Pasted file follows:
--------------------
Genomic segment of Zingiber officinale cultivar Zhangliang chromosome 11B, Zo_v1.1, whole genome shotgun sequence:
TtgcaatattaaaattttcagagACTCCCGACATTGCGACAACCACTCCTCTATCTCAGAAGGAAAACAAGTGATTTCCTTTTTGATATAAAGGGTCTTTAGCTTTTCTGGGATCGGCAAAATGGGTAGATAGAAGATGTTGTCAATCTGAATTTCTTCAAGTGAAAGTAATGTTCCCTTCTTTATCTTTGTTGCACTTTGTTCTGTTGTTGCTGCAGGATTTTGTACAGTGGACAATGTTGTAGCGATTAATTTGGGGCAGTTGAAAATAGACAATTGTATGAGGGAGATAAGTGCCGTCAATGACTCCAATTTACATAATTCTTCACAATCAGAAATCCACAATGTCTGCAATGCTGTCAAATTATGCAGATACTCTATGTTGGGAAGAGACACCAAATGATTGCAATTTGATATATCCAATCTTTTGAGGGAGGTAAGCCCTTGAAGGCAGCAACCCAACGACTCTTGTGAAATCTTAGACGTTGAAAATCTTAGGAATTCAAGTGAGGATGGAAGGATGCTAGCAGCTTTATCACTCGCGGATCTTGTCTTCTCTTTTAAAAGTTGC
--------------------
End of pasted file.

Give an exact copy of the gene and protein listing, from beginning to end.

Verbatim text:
Genomic segment of Zingiber officinale cultivar Zhangliang chromosome 11B, Zo_v1.1, whole genome shotgun sequence:
TtgcaatattaaaattttcagagACTCCCGACATTGCGACAACCACTCCTCTATCTCAGAAGGAAAACAAGTGATTTCCTTTTTGATATAAAGGGTCTTTAGCTTTTCTGGGATCGGCAAAATGGGTAGATAGAAGATGTTGTCAATCTGAATTTCTTCAAGTGAAAGTAATGTTCCCTTCTTTATCTTTGTTGCACTTTGTTCTGTTGTTGCTGCAGGATTTTGTACAGTGGACAATGTTGTAGCGATTAATTTGGGGCAGTTGAAAATAGACAATTGTATGAGGGAGATAAGTGCCGTCAATGACTCCAATTTACATAATTCTTCACAATCAGAAATCCACAATGTCTGCAATGCTGTCAAATTATGCAGATACTCTATGTTGGGAAGAGACACCAAATGATTGCAATTTGATATATCCAATCTTTTGAGGGAGGTAAGCCCTTGAAGGCAGCAACCCAACGACTCTTGTGAAATCTTAGACGTTGAAAATCTTAGGAATTCAAGTGAGGATGGAAGGATGCTAGCAGCTTTATCACTCGCGGATCTTGTCTTCTCTTTTAAAAGTTGC